Southern Ocean ecosystems acidifying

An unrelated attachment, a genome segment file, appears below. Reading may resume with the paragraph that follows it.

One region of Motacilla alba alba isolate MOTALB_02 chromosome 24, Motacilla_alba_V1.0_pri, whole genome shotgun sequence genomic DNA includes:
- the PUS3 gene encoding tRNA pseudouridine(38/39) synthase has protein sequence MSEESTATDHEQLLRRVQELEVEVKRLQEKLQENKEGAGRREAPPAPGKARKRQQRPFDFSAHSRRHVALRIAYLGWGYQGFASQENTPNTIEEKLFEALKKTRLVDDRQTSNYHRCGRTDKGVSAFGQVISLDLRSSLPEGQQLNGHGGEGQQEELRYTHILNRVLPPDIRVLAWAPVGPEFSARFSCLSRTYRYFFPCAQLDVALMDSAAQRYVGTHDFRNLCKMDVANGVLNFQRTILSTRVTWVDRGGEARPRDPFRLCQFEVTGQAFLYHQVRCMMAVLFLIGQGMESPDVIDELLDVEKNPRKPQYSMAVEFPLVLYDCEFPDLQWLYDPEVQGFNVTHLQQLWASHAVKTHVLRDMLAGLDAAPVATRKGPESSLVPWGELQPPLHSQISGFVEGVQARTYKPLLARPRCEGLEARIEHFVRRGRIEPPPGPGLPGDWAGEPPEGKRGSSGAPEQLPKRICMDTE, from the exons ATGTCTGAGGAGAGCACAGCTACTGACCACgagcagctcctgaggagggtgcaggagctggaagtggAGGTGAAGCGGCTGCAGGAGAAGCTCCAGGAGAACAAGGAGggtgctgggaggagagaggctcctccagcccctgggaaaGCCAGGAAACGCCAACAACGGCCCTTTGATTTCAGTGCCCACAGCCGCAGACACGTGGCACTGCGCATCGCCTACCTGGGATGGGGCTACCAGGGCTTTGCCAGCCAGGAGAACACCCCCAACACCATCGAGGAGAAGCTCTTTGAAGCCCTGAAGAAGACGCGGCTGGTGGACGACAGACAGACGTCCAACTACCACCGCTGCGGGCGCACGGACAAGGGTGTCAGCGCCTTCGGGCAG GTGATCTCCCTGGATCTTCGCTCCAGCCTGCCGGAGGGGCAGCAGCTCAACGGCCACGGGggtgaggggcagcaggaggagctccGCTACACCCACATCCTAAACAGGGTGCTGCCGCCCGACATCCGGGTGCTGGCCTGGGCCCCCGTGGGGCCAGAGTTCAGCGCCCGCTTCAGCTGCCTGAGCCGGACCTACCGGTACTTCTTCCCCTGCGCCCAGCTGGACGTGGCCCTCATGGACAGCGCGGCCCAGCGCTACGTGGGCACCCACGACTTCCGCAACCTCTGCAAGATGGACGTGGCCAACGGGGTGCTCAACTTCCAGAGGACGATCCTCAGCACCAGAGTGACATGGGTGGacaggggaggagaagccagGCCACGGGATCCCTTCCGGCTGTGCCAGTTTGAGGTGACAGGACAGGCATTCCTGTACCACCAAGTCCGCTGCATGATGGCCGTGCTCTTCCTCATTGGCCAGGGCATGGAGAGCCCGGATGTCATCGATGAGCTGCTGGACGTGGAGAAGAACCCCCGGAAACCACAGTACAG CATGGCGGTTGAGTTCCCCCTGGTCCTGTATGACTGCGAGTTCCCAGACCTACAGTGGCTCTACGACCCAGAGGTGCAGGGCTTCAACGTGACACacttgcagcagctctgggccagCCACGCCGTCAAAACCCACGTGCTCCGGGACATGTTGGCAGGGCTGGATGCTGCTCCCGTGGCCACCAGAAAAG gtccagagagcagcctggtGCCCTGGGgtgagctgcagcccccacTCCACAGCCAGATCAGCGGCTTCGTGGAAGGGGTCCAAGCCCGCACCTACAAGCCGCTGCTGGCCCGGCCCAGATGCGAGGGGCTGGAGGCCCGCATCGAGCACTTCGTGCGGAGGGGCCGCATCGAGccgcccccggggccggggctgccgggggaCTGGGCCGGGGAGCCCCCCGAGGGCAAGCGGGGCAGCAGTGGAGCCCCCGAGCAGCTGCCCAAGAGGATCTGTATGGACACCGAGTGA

As a result of increasing atmospheric carbon dioxide concentrations, the chemistry of the Southern Ocean is expected to change so fast over the next few decades that tiny creatures at the base of the food web may soon struggle to form their shells. New research by scientists from UH Mānoa and the University of Alaska, Fairbanks (UAF) finds that, for some organisms, the onset of such critical conditions will be so abrupt, and the duration of events so long, that adaption may become impossible.The study, published this week in the journal Nature Climate Change, uses a number of Earth System Models to explore how the uptake of anthropogenic carbon dioxide and the resulting ocean acidification will affect the Southern Ocean over the next century. 
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